EOTC approves strategic, comprehensive valley transportation plans

A family loads their scooters onto the bus at the Paepcke bus stop on Monday, July 13, 2020. (Kelsey Brunner/The Aspen Times)
Kelsey Brunner/The Aspen Times

The Elected Officials Transportation Committee has approved the group’s strategic and comprehensive valley transportation plans — both guiding documents it will use for future decision making and budgeting.

On Thursday, the committee, which includes Aspen, Snowmass Village and Pitkin County elected officials, met virtually for the second time during the COVID-19 crisis. Its March meeting was canceled due to the pandemic and its last meeting was in April, which is when the committee virtually discussed moving forward with a handful of long-term and near-term improvements to the Brush Creek Park and Ride.

At the recent meeting, the EOTC was set to review and approve its strategic plan and Comprehensive Valley Transportation Plan (CVTP). The strategic plan is intended to be a high-level or more broad view guiding document that includes the EOTC’s mission and vision statements, and the CVTP is intended to build from the strategic plan to identify policy level expenditure priorities for the EOTC over the next several years, according to EOTC documents.

However, to utilize the EOTC’s time Thursday as much as possible, David Pesnichak, transportation administrator, asked each governing body to approve the strategic plan at their “prep meetings,” which are held separately from but in preparation for the larger EOTC group meetings.

“We’re trying to move things along so we can get as much done in this meeting and then in the meeting coming up on July 16,” Pesnichak said to Snowmass Town Council during its regular meeting and EOTC prep meeting July 6.

The strategic plan “provides the framework to guide the EOTC’s decision-making, work planning and budgeting.” It includes an introduction to the EOTC, its regulatory and ballot requirements, its history, where it is today and its mission, vision and key strategies moving forward, as outlined in the Thursday meeting packet.

The plan identifies the EOTC’s new mission statement as “Work collectively to reduce and manage the volume of vehicles on the road and parking system to continue to develop and support a comprehensive multi-modal, long range strategy that will insure a convenient, equitable and efficient transportation system for the Roaring Fork Valley,” the packet states.

All three bodies approved the plan unanimously prior to Thursday’s meeting, allowing the EOTC to jump right into its review of the CVTP.

“I just want to hallmark this as a key moment for the EOTC moving forward,” Pesnichak said, noting that this is the EOTC’s first adopted strategic plan and the first time the upper valley’s guiding transportation documents have been updated since 1993.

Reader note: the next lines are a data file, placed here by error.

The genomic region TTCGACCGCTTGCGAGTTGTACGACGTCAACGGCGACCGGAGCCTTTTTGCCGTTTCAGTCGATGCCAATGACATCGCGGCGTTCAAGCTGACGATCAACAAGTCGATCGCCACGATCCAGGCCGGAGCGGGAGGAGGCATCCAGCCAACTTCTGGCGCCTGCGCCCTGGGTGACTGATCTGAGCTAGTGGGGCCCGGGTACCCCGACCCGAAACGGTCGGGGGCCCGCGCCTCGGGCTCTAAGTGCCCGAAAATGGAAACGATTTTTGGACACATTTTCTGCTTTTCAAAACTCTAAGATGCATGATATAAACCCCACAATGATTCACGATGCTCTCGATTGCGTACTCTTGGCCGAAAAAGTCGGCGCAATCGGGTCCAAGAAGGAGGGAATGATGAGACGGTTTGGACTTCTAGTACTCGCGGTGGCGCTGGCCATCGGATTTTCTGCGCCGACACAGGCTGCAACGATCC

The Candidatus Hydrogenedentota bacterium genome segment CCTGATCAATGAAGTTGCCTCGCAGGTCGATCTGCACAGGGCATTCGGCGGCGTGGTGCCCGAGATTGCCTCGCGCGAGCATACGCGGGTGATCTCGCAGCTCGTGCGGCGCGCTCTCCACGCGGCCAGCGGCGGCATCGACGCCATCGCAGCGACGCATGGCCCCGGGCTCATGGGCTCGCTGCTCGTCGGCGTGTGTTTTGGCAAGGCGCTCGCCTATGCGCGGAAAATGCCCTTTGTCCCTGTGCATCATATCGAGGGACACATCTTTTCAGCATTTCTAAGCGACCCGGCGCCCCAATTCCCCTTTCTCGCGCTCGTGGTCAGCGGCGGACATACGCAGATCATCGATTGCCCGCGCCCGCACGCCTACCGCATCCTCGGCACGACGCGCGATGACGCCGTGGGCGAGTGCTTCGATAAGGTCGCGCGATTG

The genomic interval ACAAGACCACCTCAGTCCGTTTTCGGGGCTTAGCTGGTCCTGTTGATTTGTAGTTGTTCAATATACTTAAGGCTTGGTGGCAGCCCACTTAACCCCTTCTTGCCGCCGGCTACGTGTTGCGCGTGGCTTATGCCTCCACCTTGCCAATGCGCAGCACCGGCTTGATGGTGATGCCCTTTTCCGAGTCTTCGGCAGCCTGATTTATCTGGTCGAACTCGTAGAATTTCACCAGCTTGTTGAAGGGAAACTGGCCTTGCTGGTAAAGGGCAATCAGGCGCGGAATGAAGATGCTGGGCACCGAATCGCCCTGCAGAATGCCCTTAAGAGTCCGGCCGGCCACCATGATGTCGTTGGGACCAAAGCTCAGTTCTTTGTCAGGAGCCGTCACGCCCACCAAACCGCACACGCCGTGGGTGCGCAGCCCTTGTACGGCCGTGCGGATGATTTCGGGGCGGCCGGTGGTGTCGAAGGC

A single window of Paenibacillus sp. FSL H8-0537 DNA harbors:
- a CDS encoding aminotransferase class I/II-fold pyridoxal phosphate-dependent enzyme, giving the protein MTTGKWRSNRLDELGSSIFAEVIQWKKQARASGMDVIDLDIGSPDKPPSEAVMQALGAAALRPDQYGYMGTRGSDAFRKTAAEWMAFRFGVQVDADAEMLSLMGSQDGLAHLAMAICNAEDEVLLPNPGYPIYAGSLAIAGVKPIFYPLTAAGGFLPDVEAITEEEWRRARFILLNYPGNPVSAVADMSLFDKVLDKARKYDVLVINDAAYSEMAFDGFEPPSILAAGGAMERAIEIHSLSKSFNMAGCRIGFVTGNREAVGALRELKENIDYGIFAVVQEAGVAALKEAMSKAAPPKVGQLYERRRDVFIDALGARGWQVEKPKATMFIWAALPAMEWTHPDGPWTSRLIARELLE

After recognizing the strategic plan approval, Pesnichak began explaining the CVTP, which identifies policy level priorities for spending the EOTC’s shares of revenue from the half-cent transit sales and use tax in Pitkin County, utilizing guidance from the strategic plan.

The updated CVTP presented to the EOTC on Thursday identifies five regional priorities for the whole Roaring Fork Valley, including improving park and ride lots and transit speed, accessibility, reliability and efficiency. It also identifies five upper valley, or Pitkin County, priorities, which are:

Create/improve bike and pedestrian connections to transit stops and the Brush Creek Park and Ride

Making the airport and Aspen Business Center area a “multi-modal” transportation hub, improving circulation and access

Create a multi-modal solution to the entrance to Aspen

Further identify and improve the Snowmass Village to Brush Creek Park and Ride route as a part of the main Highway 82 Corridor Transit Service

Electrify the transit system

Pesnichak said the EOTC has already obtained a Colorado Department of Transportation “50 percent match” grant to study how to improve overall bike and pedestrian accessibility to the transit stops between the airport and Maroon Creek roundabout in 2021 — aligning with the first upper valley priority — if the EOTC decides to allocate funding for it later this year.

After little discussion, the EOTC unanimously approved the CVTP, acknowledging how comprehensive and well-done it is.

Committee members then asked Pesnichak how the COVID-19 crisis has impacted the EOTC revenue and budget, and received a brief update on the Roaring Fork Transportation Authority’s operations amid the pandemic.

According to Pesnichak, the EOTC was already anticipating a 23% decrease in its revenue this year compared with 2018. This is because of the new state Sales and Use Tax Administration law that went into effect June 2019 and requires all retailers, including those that don’t have a physical presence in Colorado, to collect state and local sales tax at the point of delivery, EOTC documents explain, meaning less collection of use taxes and more collection in sales taxes.

As of June with the negative economic impacts of the pandemic taken into consideration, Pesnichak said the EOTC now anticipates a 30.7% decrease in revenue. However, he said all ongoing service obligations and projects, including the free fare transit from Aspen to Snowmass and WE-Cycle, should not be affected through 2024.

“Right now, running all of the numbers even for the most pessimistic scenarios I had in front of me, we’re still able to meet all of our ongoing operational expenses,” Pesnichak said. “So while it is a reduction, we’re not in a crazy mode yet. We’re still OK at this point.”

The city of Aspen will host the next EOTC meeting, which is scheduled for October 29.